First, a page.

There are many millennials who don’t use banks as much as their parents did. This means they don’t leave the banking breadcrumbs that the folks who make decisions about mortgage approvals like to follow. But, in a larger sense, these millennials do qualify for mortgages because they have the potential to meet their monthly mortgage payments.
Big Data gives us the tools we need to mine data sources that were unavailable before. I’m talking about social media data and actual financial purchasing patterns. When we learn to factor in the data about mortgage applicants from a far wider range of sources, we’ll be able to make better informed decisions about approving mortgages.
2. Account Servicing
Account Servicing is a low margin business with lots of transactions. We never know when things go wrong with an account until they do go wrong. We don’t have any way to know that an account is in distress until the payments start coming in late – or don’t come in at all. On the other hand, we don’t know that a couple is ready to move up to a larger house and a larger mortgage until they file a new mortgage application.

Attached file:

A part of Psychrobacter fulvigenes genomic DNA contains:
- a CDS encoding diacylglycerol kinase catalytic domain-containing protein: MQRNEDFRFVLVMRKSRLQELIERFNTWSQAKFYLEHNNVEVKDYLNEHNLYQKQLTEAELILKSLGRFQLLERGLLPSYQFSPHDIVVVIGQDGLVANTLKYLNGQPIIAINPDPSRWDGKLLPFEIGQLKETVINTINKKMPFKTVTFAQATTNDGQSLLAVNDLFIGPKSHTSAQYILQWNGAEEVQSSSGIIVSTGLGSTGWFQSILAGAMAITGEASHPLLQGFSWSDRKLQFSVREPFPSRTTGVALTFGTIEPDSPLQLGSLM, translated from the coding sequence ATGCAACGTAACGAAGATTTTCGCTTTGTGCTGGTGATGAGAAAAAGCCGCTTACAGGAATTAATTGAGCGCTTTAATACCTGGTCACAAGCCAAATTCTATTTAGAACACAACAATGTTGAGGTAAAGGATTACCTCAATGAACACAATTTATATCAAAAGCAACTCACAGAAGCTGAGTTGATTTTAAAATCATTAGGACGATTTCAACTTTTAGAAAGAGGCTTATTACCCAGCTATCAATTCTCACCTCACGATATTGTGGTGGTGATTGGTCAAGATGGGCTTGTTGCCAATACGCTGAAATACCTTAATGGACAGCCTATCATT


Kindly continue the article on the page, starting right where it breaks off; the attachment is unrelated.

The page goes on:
Big Data impacts us in that it can help us be proactive in these situations by monitoring publicly available data and drawing some conclusions about problems and opportunities coming up soon.
Big Data can help us with account servicing. Big Data allows us to pull together data from different sources in different formats to predict when trouble is in the offing. We can track household spending patterns from our clients’ credit card records. We can see drops in their incomes by tracking their bank account deposits. We can find out when they lose their jobs by tracking their Facebook and LinkedIn accounts.